Feeds

AMD targets low-end Athlon 64s at new markets

64-bit 2600+ chip debuts in India

  • alert
  • submit to reddit

AMD is preparing a low-cost Athlon 64 chip, the 2600+, it has emerged.

Indian channel-oriented website Channel Times reported yesterday about AMD's attempts to broaden the Athlon 64's appeal in the region.

In what was almost a throwaway line toward the end of the story, it mentioned an Athlon 64 2600+.

The chip doesn't appear on AMD's main price list, and may not do so. The company has a programme of offering lower-cost processors exclusively for emerging PC markets such as South America, China, India and Eastern Europe.

Last August, for example, it emerged that the company had developed an Athlon XP part with 64KB of L2 cache. Codenamed 'Applebred', it was designed specifically for said markets and would not be sold in more developed markets, such as the US and Western Europe.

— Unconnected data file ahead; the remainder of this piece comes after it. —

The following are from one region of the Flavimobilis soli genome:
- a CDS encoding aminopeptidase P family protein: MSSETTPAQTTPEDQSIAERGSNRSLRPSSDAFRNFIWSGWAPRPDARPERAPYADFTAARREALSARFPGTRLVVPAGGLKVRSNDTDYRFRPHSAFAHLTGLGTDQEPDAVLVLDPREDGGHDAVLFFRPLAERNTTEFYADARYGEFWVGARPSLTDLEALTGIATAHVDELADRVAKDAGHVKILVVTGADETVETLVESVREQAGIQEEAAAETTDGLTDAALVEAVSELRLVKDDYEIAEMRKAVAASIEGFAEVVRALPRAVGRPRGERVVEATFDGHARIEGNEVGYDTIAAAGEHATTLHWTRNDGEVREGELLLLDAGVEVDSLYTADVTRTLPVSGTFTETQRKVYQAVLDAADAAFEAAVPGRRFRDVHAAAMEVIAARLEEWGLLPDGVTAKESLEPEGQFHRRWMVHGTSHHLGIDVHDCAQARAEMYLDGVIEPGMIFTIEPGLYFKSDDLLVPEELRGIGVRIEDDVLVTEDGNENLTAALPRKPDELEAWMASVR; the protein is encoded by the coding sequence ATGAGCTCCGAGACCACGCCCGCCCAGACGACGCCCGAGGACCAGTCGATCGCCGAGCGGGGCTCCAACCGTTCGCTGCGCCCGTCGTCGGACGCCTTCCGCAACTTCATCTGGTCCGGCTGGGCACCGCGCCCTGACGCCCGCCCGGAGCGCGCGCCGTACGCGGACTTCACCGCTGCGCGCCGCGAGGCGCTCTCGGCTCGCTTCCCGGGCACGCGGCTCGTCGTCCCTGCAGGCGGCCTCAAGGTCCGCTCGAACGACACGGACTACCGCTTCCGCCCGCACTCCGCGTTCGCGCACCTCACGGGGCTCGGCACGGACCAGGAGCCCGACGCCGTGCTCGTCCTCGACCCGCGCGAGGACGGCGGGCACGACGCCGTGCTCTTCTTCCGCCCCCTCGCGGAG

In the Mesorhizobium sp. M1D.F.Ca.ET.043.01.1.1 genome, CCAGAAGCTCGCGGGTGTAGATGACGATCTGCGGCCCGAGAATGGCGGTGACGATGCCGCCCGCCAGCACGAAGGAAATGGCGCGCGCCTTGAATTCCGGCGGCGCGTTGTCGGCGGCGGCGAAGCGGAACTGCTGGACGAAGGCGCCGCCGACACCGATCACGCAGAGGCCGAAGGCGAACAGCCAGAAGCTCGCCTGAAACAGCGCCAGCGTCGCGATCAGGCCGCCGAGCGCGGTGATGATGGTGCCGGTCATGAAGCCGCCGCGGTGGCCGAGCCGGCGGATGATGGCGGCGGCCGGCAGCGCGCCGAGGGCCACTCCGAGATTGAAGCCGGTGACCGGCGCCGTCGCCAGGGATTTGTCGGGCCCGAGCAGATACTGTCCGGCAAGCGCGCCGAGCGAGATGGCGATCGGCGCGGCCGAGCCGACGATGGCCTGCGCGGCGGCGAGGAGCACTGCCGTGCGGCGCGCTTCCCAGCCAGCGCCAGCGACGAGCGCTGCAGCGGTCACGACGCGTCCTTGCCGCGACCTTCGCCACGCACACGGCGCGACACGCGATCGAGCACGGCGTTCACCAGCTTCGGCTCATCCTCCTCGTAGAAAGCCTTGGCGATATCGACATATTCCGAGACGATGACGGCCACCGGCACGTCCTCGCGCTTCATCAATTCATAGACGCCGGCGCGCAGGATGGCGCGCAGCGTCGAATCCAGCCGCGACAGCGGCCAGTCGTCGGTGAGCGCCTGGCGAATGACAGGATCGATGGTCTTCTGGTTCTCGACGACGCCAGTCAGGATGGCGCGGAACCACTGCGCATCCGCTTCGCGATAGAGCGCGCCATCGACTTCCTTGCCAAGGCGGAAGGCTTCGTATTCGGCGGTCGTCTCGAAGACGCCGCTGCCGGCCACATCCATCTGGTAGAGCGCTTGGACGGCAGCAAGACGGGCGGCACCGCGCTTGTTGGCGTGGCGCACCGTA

The arrival of the Athlon 64 2600+ comes after it was revealed that AMD is working on a low-end processor line, possibly as an alternative to Intel's Celeron line but potentially also as a bridge to 64-bit computing for some less well-developed markets. ®

Related stories

AMD preps revitalised value CPU line
AMD confirms Applebred launch
AMD launches x50 Opterons
AMD slashes Opteron prices
AMD restates dual-core CPU scheme
AMD to parade Socket 939 at Computex
AMD sneaks out 90nm core in 130nm chip

Whitepapers

Secure remote control for conventional and virtual desktops
Balancing user privacy and privileged access, in accordance with compliance frameworks and legislation. Evaluating any potential remote control choice.
WIN a very cool portable ZX Spectrum
Win a one-off portable Spectrum built by legendary hardware hacker Ben Heck
Storage capacity and performance optimization at Mizuno USA
Mizuno USA turn to Tegile storage technology to solve both their SAN and backup issues.
High Performance for All
While HPC is not new, it has traditionally been seen as a specialist area – is it now geared up to meet more mainstream requirements?
The next step in data security
With recent increased privacy concerns and computers becoming more powerful, the chance of hackers being able to crack smaller-sized RSA keys increases.